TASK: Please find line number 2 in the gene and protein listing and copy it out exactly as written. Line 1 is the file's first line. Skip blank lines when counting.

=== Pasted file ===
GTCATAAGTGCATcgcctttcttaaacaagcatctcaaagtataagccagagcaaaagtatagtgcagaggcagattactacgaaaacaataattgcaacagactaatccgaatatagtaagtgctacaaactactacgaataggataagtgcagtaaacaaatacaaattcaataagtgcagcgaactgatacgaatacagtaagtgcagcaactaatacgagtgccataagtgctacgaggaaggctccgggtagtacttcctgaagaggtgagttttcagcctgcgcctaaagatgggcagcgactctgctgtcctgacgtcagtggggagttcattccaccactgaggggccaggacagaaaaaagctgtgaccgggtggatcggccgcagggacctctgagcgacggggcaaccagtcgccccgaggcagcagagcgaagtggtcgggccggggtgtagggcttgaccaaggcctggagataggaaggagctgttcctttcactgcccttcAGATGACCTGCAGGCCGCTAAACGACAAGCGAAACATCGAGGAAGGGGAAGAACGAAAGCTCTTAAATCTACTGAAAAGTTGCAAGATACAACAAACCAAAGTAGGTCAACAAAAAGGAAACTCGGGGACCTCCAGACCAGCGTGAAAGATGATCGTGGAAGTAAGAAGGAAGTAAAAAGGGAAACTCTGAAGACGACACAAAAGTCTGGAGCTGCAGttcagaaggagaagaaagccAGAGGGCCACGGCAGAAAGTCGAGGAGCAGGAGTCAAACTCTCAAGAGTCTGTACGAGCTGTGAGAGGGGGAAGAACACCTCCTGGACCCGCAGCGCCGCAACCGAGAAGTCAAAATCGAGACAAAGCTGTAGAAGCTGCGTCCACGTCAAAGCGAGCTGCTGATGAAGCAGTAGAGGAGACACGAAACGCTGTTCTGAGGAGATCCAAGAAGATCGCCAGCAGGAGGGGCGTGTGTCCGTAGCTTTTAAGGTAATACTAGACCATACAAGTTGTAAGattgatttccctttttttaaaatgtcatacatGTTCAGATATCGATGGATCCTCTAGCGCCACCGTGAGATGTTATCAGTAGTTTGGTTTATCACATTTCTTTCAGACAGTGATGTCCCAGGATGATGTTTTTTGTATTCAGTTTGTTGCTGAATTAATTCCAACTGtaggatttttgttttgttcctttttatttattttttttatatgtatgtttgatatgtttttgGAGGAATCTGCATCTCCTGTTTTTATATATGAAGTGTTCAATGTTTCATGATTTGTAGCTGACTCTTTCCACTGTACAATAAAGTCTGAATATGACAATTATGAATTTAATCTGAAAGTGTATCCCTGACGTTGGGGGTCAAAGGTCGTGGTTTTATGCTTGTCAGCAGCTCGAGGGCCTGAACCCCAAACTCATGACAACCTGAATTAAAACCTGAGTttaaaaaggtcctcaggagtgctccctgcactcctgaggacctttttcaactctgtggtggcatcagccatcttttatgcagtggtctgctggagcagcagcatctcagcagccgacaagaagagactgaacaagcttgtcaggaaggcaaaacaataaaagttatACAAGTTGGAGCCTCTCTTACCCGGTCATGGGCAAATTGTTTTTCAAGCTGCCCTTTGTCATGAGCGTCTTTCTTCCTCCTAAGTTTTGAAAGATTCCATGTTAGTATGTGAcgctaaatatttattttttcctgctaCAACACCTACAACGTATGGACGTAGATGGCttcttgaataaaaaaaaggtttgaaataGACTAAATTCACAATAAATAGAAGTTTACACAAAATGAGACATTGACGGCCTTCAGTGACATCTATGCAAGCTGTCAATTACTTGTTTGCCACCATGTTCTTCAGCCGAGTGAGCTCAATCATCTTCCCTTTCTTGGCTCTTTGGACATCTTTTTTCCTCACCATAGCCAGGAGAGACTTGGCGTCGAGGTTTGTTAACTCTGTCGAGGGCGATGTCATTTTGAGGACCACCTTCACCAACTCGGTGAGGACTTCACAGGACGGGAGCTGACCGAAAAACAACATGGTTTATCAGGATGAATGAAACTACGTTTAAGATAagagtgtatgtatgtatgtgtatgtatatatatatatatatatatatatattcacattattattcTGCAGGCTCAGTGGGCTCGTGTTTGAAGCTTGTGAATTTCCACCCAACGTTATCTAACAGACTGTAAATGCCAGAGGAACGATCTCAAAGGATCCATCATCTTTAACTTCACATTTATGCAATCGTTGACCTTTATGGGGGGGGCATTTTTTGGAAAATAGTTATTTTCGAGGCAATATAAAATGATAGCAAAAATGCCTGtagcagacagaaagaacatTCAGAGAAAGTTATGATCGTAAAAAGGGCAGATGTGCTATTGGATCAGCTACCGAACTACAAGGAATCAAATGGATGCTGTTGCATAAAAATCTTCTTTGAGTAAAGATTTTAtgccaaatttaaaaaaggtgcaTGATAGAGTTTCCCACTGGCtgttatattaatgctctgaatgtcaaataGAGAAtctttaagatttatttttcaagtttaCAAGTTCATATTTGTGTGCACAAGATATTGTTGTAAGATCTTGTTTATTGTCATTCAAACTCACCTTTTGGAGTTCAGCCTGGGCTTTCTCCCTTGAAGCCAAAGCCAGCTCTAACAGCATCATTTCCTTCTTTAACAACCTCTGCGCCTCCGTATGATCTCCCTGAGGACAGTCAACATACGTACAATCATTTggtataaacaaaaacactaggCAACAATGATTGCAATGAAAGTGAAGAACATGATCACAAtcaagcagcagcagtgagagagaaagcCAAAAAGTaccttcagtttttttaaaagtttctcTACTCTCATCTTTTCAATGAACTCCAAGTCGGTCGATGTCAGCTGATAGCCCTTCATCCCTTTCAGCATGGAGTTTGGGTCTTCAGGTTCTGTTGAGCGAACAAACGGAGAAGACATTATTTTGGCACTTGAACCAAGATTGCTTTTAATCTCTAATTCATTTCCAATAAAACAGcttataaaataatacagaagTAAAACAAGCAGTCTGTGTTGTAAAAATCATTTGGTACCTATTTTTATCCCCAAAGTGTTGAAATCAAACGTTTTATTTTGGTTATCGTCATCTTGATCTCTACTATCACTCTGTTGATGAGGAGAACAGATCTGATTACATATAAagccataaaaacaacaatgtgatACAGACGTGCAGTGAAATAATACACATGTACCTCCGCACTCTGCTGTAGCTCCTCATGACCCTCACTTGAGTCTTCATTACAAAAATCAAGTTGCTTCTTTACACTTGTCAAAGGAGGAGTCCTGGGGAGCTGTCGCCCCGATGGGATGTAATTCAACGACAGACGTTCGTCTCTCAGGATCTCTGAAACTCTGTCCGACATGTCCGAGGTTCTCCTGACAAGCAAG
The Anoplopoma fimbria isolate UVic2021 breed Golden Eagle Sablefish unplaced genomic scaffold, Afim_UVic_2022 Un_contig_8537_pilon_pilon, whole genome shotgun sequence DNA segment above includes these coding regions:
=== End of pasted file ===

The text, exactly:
The Anoplopoma fimbria isolate UVic2021 breed Golden Eagle Sablefish unplaced genomic scaffold, Afim_UVic_2022 Un_contig_8537_pilon_pilon, whole genome shotgun sequence DNA segment above includes these coding regions: